Woking, England - Back in December McLaren announced its most extreme road car yet, the Senna, named after the late-great Ayrton Senna who won three Formula One titles with McLaren before his untimely death in 1994.

At the time it was revealed that the carbonfibre supercar wields a mid-mounted 4-litre twin-turbo V8 that produces bountiful outputs of 588kW and 800Nm, but how fast that made this mega-McLaren in a straight line was unknown.

Those performance figures have now been revealed ahead of the car's official public debut at next month’s Geneva motor show, with McLaren claiming 0-100km/h in a scorching 2.8 seconds, 200km/h in in just 6.8 seconds, and a quarter-mile (402m) sprint in only 9.9 seconds. This, along with its rated 340km/h top speed, gives this limited-edition car performance figures worthy of the great man whose name it carries.

Apart from its stunning straight line ability the McLaren Senna’s been designed to carve up a race track at the fastest possible pace with its traction and downforce.

It’s certainly not the most classically handsome sportscar with all those aggressive air scoops and cutaways, and you can’t follow a single body line from front to rear without it passing through a functional intake or vent. But McLaren wasn’t necessarily after a design that would grace the cover of a ‘beautiful cars’ coffee table book. It was after laptimes, and all those busy aerodynamics make the Senna capable of generating a staggering 800kg of downforce.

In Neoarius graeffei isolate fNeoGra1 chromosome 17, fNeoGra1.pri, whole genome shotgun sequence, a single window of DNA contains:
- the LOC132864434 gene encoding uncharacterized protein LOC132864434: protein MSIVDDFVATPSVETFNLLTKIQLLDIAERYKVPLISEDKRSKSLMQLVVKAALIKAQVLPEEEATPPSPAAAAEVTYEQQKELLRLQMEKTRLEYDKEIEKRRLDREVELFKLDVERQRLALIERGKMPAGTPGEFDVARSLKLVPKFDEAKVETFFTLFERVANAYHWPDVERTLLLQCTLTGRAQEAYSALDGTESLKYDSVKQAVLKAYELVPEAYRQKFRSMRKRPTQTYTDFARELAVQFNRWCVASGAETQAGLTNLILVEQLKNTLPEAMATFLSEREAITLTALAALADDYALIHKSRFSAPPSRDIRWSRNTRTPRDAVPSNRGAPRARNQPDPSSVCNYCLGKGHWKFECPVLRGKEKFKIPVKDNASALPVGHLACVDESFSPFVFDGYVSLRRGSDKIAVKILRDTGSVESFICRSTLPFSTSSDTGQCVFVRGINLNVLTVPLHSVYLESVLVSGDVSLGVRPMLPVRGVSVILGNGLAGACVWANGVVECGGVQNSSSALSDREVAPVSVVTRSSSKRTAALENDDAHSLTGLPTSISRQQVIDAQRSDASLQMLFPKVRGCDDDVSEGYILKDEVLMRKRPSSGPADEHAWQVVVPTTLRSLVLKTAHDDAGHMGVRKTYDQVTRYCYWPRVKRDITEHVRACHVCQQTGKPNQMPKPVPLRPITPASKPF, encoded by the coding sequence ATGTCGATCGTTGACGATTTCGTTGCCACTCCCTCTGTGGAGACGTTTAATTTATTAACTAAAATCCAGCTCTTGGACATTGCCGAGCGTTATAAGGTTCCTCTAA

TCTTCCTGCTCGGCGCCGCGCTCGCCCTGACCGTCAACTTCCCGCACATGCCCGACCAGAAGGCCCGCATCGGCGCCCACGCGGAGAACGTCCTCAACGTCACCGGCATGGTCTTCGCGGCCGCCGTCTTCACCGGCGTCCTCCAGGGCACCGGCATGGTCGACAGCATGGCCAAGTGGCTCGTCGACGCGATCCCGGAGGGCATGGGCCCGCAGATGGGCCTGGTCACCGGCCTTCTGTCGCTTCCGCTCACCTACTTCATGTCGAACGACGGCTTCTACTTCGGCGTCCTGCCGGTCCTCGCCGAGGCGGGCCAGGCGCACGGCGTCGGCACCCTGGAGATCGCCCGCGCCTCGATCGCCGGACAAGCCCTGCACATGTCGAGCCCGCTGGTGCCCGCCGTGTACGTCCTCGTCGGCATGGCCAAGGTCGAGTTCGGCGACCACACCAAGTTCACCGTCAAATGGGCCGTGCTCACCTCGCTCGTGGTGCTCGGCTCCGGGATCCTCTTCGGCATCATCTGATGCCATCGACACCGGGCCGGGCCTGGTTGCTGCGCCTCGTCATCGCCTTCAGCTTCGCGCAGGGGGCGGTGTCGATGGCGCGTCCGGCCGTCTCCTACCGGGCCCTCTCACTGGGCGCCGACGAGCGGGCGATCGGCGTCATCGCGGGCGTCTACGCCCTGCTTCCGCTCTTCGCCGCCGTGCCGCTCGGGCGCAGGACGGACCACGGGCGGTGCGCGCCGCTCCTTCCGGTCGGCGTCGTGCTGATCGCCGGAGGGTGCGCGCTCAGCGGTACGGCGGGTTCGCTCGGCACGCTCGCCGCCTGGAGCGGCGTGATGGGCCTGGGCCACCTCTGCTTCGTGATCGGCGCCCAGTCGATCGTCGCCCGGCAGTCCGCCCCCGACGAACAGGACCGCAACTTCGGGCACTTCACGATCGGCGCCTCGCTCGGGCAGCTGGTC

Above 250km/h the aero blades and rear wing are actively trimmed to preserve peak downforce levels, which would otherwise continue to increase with speed and impart excessive load on the suspension and tyres.

McLaren’s new ProActive Chassis Control system also makes its debut in the Senna. Called RaceActive Chassis Control II, the system includes adaptive dampers that are hydraulically interconnected both left to right and front to back, allowing the damping to be adjusted in just two milliseconds during cornering.

The braking system is the most advanced yet fitted to a McLaren road car. Each carbon ceramic brake disc takes seven months to create and has cooling vanes machined into the disc, rather than moulded.

Tar-clawing traction is supplied by bespoke Pirelli P Zero Trofeo R tyres (245/35 ZR19 at the front and 315/30 ZR20 at the rear) that are designed for dry race tracks but also approved for road use. 

McLaren will build only 500 units of the Senna priced at £750 000 (R12.7-million) apiece, and if you want one you’ve unfortunately missed your chance as they're all already spoken for.